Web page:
Ex-Tampa airport chief lands at Hartsfield-Jackson
By Ernie Suggs and <a href="mailto:dmarkiewicz
The Atlanta Journal-Constitution
8:27 p.m. Monday, September 13, 2010
At the end of his first news conference after being chosen as the next general manager of Hartsfield-Jackson International Airport, Louis Miller paused as he awaited more questions.
He had talked about why he wanted the job. How not having a contract didn’t matter. About his relationships with major airlines and his desire to build Atlanta’s air cargo capacity. And about when he and his wife plan to move.
Having exhausted the media, Miller looked surprised.
“That was easy,” he said.
It could be the easiest day of his tenure in Atlanta. Miller, 62 and the former head of airports in Tampa and Salt Lake City, is set to take over the top job at the world’s busiest airport and also inherit the task of smoothly completing and opening a new $1.4 billion international terminal.
Atlanta Mayor Kasim Reed announced Miller’s selection Monday. Assuming city council confirmation, Miller will replace longtime airport general manager Ben DeCosta, who retired in June after Reed did not offer to extend his contract.
Miller was picked to run one of metro Atlanta’s biggest economic engines over Lester Robinson, the former head of Detroit Metro Airport. A third finalist, John D. Clark III, of Indianapolis, dropped out last week.
Reed cited Miller’s 20 years of experience running major airports, the last 14 of them at Tampa International.
“He has successfully led two significant airports twice,” Reed said. “I am very confident that I made the right selection in asking Louis Miller to come to Atlanta and join our airport.”
Those familiar with Miller say he’s all about the job.
“He’s a workaholic. He just works and works and works,” said Tampa Mayor Pam Iorio, who’s also on the Hillsborough County Aviation Authority board.
Miller’s wife, Cyndy, is Iorio’s director of growth management, planning and construction services. Iorio said Cyndy Miller will keep her Tampa job until Iorio’s term ends next spring, then join her husband in Atlanta.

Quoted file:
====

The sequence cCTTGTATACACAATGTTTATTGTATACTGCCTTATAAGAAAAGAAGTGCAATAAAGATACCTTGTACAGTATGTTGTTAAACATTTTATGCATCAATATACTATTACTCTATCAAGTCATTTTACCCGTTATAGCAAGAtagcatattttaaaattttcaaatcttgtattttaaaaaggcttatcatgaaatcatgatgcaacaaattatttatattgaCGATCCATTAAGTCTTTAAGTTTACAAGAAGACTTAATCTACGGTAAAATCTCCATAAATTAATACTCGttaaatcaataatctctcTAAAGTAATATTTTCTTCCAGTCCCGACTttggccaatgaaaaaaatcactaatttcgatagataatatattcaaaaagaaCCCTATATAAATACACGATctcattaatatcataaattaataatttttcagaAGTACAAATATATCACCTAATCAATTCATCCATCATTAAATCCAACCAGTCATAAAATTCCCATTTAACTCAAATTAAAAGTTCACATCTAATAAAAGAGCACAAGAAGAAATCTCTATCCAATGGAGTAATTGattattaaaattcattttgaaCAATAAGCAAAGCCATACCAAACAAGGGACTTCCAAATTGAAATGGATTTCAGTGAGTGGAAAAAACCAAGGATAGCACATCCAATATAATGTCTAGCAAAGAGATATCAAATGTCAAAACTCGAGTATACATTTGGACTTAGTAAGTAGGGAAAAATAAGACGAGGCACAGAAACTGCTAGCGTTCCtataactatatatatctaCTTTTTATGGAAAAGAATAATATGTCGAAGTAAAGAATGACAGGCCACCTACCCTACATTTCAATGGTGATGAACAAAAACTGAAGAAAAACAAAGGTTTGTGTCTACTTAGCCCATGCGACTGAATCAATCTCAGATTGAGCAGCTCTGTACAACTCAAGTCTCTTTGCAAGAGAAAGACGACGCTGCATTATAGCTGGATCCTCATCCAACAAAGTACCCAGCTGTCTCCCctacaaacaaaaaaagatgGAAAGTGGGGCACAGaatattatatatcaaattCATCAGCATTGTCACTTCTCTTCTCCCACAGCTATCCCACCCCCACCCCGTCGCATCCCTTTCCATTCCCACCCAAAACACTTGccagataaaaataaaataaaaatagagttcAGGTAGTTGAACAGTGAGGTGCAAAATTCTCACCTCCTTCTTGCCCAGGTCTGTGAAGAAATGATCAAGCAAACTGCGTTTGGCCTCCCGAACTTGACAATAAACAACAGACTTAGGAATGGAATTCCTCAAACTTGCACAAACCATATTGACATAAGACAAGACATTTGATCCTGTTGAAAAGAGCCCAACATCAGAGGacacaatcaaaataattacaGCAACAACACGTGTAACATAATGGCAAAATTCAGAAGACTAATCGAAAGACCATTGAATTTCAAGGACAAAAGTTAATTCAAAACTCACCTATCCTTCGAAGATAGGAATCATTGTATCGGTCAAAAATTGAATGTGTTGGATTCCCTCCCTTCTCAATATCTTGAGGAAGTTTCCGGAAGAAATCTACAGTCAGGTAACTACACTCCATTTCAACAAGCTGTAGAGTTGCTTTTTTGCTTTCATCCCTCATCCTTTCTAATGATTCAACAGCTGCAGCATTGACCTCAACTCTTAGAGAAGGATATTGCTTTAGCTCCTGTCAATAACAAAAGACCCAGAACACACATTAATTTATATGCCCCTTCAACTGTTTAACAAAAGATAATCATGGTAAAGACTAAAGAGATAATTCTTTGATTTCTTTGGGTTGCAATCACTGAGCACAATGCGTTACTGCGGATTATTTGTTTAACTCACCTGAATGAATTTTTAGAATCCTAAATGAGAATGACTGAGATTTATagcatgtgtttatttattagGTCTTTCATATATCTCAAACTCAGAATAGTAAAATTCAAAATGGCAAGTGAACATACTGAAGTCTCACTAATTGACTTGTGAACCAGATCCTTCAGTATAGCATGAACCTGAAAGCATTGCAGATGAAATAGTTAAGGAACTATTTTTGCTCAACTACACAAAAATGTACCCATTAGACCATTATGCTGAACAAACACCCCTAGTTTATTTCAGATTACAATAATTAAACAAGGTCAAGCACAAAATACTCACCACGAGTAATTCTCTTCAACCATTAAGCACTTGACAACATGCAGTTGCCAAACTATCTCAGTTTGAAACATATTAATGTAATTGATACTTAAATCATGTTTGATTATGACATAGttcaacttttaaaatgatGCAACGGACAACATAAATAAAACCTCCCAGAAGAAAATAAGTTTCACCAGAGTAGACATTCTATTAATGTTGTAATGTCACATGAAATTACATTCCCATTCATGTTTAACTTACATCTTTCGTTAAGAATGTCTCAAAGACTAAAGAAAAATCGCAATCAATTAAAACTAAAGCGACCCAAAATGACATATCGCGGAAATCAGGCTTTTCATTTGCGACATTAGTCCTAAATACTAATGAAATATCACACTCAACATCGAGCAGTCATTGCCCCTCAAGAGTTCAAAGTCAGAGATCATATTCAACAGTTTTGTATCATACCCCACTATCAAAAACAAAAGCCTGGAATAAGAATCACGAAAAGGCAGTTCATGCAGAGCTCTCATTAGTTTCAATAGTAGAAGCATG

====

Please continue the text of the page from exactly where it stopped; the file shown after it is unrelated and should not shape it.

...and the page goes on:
Iorio called Miller “a good man” who really did “a terrific job” in Tampa.
Miller, an accountant by training and an Army veteran, will start Sept. 27. His salary will be $221,000 a year — $32,000 less than his salary in Tampa, and less than DeCosta made.
“My number one goal is to exceed Mayor Reed’s expectations, to exceed the expectations of the stakeholders and to continue to move forward with the finest airport in the world,” Miller said.
Reed had initially said he’d have a successor in place when DeCosta retired June 30, but on Monday he said the process was smooth and noted the airport GM was chosen in less time than a new police chief.
“If someone believes there was a delay, they are mistaken,” Reed said. He said he got a list of five finalists on Aug. 6 and narrowed them to three after interviews. Reed said he picked Miller on Sept. 3, “and we spent last week working out the details.”
Reed’s chief operating officer, Peter Aman, led negotiations. Unlike DeCosta — but like everyone else in the Reed administration — Miller will work without a contract.
“We want to focus on talent and merit and we are best served by not having anybody on a contract,” Aman said. “We don’t want to lock people in unproductive positions. And it wasn’t difficult to convince [Miller] to accept no contract.”
Miller, who will be tied with Aman and the city’s finance chief as the highest paid municipal employees, said his open-ended deal with the city is “fair and reasonable.”